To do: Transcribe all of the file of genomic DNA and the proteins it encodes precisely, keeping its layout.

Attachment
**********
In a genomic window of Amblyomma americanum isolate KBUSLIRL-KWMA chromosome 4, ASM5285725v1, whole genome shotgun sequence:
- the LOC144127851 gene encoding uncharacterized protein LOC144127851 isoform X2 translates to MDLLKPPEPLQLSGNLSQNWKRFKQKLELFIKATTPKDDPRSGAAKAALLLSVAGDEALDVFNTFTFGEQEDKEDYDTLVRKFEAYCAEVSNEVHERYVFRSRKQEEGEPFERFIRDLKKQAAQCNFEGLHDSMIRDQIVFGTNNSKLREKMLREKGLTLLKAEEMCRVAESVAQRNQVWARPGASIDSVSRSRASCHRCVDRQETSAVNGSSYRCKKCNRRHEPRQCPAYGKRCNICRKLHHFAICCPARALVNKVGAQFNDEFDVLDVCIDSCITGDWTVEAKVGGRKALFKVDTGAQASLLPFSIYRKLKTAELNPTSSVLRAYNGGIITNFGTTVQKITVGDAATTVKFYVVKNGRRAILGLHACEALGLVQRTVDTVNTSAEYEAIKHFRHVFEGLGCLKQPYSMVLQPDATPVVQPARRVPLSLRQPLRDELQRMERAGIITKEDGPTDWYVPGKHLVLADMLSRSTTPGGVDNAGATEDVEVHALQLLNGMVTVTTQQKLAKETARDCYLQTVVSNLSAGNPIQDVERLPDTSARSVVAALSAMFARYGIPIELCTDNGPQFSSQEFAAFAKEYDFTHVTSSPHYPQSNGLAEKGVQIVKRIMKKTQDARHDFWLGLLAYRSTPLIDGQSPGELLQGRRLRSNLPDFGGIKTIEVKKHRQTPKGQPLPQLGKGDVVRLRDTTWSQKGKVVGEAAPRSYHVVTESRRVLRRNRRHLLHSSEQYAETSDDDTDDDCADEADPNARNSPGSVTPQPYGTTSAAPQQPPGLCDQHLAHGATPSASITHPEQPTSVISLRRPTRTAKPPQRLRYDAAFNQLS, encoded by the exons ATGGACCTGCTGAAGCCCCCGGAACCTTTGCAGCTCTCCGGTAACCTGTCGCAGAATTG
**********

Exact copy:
In a genomic window of Amblyomma americanum isolate KBUSLIRL-KWMA chromosome 4, ASM5285725v1, whole genome shotgun sequence:
- the LOC144127851 gene encoding uncharacterized protein LOC144127851 isoform X2 translates to MDLLKPPEPLQLSGNLSQNWKRFKQKLELFIKATTPKDDPRSGAAKAALLLSVAGDEALDVFNTFTFGEQEDKEDYDTLVRKFEAYCAEVSNEVHERYVFRSRKQEEGEPFERFIRDLKKQAAQCNFEGLHDSMIRDQIVFGTNNSKLREKMLREKGLTLLKAEEMCRVAESVAQRNQVWARPGASIDSVSRSRASCHRCVDRQETSAVNGSSYRCKKCNRRHEPRQCPAYGKRCNICRKLHHFAICCPARALVNKVGAQFNDEFDVLDVCIDSCITGDWTVEAKVGGRKALFKVDTGAQASLLPFSIYRKLKTAELNPTSSVLRAYNGGIITNFGTTVQKITVGDAATTVKFYVVKNGRRAILGLHACEALGLVQRTVDTVNTSAEYEAIKHFRHVFEGLGCLKQPYSMVLQPDATPVVQPARRVPLSLRQPLRDELQRMERAGIITKEDGPTDWYVPGKHLVLADMLSRSTTPGGVDNAGATEDVEVHALQLLNGMVTVTTQQKLAKETARDCYLQTVVSNLSAGNPIQDVERLPDTSARSVVAALSAMFARYGIPIELCTDNGPQFSSQEFAAFAKEYDFTHVTSSPHYPQSNGLAEKGVQIVKRIMKKTQDARHDFWLGLLAYRSTPLIDGQSPGELLQGRRLRSNLPDFGGIKTIEVKKHRQTPKGQPLPQLGKGDVVRLRDTTWSQKGKVVGEAAPRSYHVVTESRRVLRRNRRHLLHSSEQYAETSDDDTDDDCADEADPNARNSPGSVTPQPYGTTSAAPQQPPGLCDQHLAHGATPSASITHPEQPTSVISLRRPTRTAKPPQRLRYDAAFNQLS, encoded by the exons ATGGACCTGCTGAAGCCCCCGGAACCTTTGCAGCTCTCCGGTAACCTGTCGCAGAATTG